How can you keep money in an LLC account when it isn't taxed directly?


I know LLCs can be pass-through tax entities, so you don't pay tax at the LLC level but only on the income of each member. Is the money only taxed when used to pay members? Can you keep money in the LLC that doesn't go to members?

If you earn money as an LLC but you want to use that down the road to pay for company expenses, is it not taxed? What if it earns interest? Do you just pay taxes once members take payment?

I will certainly ask an accountant about this issue, but I would like some initial guidance.


asked Dec 8 '09 at 12:39
George Jenson
108 points
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3 Answers


The income on an LLC is passed through to members each year. That means whatever you make, you have to pay personal taxes on it even if the money stays in the LLC (via a Schedule K1). The key word here is makes money. Some LLC's (like the ones that hold property), can depreciate the property value -- thus offsetting any cash gains.

LLC's can also be setup to be taxed as a corporation (I'm not sure if that varies state to state or not).

If you will be cash flow positive and making money right away, you might want to look into a C-Corp if you are worried about your personal taxes (although, you would have to pay the corporate tax, which is lower than personal taxes).

It can get kind of complicated so you are wise to consult an attorney or accountant. What I would suggest is having the details down on exactly what you are worried about. That way, you can run the scenarios.

answered Dec 8 '09 at 13:12
Jarie Bolander
11,421 points
  • +1, all income flows to personal taxes. C-corp taxes are almost surely MORE than your personal taxes though, although that will vary by state. Consult accountant. – Jason 14 years ago
  • As long as you satisfy your tax obligation, the choice is yours whether to distribute your earnings (payable to you as salary/dividends) or keep it on account for the business. Keep some in reserve for expenses; that way if you have a slow month you won't have the headache of needing to lend the business money to pay the bills. – Scott Wilson 12 years ago


IANAL, and pardon me if I am incorrect, but I think what your are talking about is called Retained Earnings.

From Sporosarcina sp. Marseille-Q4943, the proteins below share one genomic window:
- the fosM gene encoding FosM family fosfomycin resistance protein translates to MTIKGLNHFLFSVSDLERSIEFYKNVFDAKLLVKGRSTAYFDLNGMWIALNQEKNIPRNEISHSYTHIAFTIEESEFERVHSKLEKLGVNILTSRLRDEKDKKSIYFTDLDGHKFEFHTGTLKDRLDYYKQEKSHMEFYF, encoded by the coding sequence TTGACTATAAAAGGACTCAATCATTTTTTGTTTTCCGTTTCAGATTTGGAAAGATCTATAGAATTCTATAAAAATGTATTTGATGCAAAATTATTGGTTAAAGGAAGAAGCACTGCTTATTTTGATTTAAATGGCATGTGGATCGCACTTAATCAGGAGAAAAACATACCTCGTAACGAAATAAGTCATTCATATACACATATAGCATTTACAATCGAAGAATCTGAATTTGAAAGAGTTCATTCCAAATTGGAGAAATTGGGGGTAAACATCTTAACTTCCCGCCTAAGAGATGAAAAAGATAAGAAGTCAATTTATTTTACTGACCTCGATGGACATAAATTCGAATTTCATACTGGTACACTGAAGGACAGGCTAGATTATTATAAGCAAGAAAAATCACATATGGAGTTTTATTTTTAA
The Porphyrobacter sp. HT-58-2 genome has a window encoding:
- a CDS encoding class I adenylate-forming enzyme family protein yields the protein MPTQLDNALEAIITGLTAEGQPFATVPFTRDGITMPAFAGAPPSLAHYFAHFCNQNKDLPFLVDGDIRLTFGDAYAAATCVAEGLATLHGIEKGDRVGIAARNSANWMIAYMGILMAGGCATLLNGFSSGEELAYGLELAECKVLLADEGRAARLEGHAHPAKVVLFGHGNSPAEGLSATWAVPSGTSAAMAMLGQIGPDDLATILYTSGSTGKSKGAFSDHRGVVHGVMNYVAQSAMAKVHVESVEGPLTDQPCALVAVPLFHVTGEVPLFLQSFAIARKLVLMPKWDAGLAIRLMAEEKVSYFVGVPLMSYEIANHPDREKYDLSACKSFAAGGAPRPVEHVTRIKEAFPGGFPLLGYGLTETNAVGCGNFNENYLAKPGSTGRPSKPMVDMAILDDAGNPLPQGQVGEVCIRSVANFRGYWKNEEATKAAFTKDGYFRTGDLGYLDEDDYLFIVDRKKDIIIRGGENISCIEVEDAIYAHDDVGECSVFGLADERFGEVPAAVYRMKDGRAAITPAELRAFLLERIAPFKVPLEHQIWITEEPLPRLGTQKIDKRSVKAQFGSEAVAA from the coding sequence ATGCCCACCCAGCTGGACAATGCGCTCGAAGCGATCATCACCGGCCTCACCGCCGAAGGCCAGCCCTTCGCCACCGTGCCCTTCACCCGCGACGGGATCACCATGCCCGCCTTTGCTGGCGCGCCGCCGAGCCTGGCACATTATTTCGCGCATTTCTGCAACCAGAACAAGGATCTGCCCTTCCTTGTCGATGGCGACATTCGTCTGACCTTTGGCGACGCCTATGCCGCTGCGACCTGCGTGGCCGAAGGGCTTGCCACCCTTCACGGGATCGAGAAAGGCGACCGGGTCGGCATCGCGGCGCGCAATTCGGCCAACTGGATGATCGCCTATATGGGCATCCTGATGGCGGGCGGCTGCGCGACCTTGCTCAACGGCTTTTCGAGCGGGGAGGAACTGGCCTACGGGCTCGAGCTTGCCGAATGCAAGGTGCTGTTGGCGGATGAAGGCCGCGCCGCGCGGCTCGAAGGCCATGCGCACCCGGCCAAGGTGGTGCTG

Depending on the amount of money (i.e. earnings) you wish to retain within the business, amongst other things, it can make more sense to go for a full blown C Corp. Also it depends on your location. For example, in the U.S., there are certain limit amounts for what the IRS deems "excess" RE that are kept in businesses.

  • The limit and tax rates depend on the type of business. (i.e. LLC vs C Corp)
  • LLCs have lower limits for $ that they can keep in the business than C Corps
  • C Corps are taxed at lower levels if they remain within their (higher) limit

However, it should also be noted that C Corps' retained earnings can sometimes be subject to double taxation, depending on what accounting methods and equity/payment structures you use. The links provided should help a whole lot more than I personally can.

There is a good article describing LLC Tax Implications, that may help.

There is also a good article describing RE for corporations Finally, there is a great article describing the difference between the two.

answered Dec 8 '09 at 22:12
515 points


It is not exactly clear what you are asking, but I think you are basically asking if you can keep money in an account in the LLC's name.

You can do what you wish with it, but it is taxed regardless of being paid out to the partners or not.

Keeping money aside for expenses is probably a good idea.

Talk to an accountant and attorney. After looking at all the options one of my ventures is a simple DBA and the other is an S-corp. (which is simple to turn into a C-corp later on.)

answered Dec 8 '09 at 14:02
Tim J
8,346 points

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